Cybersecurity road map for the next normal

Organizations adopting a dual cybersecurity mindset will need flexibility in determining cybersecurity priorities according to business needs. Obviously, priorities will differ from sector to sector and company to company. For many companies, the economic slowdown caused by the crisis will restrict appetites to invest in cybersecurity; for the many others that have experienced a dramatic increase in online traffic during the pandemic, increased funding may be needed to secure new online channels at scale.

CISOs will have many different levers to apply and opportunities to consider, so they should plan their security strategies to best align with business strategies and priorities. These may have changed because of the pandemic. They can consider three factors in setting security plans: opportunities, parameters, and time frame.

  • Opportunities. The cybersecurity opportunity will be determined by the transformation in the cyberrisk appetite triggered by crisis-driven business change (such as remote work and increased customer traffic). The cybersecurity team can anticipate and embed needed security capabilities, at the right level of maturity, by working with business partners. The business will help identify opportunities where the organization can leapfrog current security capabilities and set an optimal cyber pathway to support further business growth.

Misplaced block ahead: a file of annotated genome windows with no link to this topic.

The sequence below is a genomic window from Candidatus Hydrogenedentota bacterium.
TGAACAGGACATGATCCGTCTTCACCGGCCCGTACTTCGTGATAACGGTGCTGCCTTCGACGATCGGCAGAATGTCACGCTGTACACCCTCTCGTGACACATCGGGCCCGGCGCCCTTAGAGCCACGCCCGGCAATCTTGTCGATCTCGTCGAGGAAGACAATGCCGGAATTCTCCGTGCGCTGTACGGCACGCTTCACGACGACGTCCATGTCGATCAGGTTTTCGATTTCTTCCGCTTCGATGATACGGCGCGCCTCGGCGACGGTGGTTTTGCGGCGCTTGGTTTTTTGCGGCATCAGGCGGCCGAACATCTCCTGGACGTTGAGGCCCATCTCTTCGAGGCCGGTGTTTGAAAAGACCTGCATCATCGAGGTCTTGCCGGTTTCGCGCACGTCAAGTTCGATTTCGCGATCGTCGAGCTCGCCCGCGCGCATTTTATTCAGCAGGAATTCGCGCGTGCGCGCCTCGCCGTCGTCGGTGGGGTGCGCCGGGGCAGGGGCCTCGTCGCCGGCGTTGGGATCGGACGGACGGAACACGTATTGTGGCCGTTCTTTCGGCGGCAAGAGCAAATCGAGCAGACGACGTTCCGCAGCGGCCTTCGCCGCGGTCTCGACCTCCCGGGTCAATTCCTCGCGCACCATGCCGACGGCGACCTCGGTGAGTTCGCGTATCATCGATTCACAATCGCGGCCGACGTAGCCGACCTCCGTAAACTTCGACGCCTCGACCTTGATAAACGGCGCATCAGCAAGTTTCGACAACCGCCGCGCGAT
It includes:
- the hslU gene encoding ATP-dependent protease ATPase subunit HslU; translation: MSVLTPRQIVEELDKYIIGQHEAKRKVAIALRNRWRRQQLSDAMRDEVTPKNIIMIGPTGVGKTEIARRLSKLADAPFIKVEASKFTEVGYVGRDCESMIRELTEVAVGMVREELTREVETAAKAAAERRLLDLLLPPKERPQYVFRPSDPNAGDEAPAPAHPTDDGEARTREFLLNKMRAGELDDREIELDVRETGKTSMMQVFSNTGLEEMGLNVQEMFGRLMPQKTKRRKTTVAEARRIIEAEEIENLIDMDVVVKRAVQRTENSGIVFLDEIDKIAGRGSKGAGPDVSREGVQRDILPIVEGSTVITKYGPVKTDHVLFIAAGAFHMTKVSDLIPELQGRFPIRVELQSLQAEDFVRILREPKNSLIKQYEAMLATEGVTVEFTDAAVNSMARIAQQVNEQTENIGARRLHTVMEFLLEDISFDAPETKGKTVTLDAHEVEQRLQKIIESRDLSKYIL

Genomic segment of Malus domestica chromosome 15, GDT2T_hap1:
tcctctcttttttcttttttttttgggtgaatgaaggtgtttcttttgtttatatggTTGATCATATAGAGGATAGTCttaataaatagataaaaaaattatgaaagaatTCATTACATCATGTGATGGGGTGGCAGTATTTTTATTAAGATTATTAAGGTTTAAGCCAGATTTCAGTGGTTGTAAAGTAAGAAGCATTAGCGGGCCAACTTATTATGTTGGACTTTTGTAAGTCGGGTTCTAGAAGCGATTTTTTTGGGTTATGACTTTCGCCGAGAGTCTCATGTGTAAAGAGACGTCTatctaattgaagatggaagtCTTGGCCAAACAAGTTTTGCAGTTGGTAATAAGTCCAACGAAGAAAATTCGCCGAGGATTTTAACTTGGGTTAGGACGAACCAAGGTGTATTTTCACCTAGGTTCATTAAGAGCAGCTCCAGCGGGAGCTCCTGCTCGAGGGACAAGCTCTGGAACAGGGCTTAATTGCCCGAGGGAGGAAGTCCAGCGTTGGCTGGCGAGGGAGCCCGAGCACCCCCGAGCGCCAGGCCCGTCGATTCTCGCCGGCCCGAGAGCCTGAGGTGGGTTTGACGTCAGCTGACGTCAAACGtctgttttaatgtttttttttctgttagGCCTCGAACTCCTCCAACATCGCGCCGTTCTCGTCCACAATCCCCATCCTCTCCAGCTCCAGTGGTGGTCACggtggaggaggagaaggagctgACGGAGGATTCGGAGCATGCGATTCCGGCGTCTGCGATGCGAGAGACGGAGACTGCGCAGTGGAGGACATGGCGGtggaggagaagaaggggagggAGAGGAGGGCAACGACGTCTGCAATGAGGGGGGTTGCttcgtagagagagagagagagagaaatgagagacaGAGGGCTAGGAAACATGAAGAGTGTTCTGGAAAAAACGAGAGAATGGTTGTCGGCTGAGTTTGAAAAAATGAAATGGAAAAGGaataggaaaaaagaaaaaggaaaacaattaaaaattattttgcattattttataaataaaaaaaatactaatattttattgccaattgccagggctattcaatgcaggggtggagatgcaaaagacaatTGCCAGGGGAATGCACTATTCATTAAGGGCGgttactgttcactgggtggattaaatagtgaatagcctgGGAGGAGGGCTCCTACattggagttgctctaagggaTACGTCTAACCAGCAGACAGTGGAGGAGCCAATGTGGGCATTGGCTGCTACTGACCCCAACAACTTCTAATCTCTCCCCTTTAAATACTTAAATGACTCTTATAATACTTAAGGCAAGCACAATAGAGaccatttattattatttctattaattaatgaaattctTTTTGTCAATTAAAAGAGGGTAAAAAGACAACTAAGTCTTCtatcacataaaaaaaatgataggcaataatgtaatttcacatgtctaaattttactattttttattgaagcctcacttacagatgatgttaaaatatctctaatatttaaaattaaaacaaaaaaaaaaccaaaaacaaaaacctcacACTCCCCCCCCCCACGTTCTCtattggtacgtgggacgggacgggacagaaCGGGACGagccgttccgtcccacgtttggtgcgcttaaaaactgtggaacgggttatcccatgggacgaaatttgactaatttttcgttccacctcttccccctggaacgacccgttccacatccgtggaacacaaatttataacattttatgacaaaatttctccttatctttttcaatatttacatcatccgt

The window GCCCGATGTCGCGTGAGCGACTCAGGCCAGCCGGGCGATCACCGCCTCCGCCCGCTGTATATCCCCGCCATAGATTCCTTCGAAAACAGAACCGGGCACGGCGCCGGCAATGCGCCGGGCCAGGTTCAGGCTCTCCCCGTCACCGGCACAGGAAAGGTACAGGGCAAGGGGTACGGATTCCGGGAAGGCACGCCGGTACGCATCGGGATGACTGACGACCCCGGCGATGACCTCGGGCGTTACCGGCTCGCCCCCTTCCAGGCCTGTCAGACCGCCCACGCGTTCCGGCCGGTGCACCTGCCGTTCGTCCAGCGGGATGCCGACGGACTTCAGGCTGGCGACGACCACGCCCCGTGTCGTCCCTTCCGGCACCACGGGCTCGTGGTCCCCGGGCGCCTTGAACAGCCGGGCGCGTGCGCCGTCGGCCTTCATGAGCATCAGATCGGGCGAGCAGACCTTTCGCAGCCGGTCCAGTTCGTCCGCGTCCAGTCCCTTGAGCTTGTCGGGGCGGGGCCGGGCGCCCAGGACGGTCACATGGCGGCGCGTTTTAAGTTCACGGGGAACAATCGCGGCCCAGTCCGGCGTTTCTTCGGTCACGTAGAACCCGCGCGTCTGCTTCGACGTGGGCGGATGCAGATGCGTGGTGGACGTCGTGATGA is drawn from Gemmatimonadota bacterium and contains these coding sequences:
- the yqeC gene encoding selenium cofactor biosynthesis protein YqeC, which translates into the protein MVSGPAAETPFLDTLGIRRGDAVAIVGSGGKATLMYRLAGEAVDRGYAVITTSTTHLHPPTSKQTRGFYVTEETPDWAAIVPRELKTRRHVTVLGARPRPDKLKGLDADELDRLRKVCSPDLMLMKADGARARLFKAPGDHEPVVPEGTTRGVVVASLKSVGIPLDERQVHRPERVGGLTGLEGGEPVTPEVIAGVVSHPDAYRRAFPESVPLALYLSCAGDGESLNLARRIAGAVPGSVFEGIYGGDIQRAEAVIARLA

• Parameters. Companies will have to set limits, prioritizing essential security initiatives and connecting the priorities with available resources. Given the current operations and business environment, security teams will especially need to account for project capacity and underlying business economic conditions while prioritizing efforts. CISOs should agree with business stakeholders on the scope of critically needed cybersecurity initiatives and then work with business, finance, and IT partners to develop joint business cases to ensure rapid funding and completion.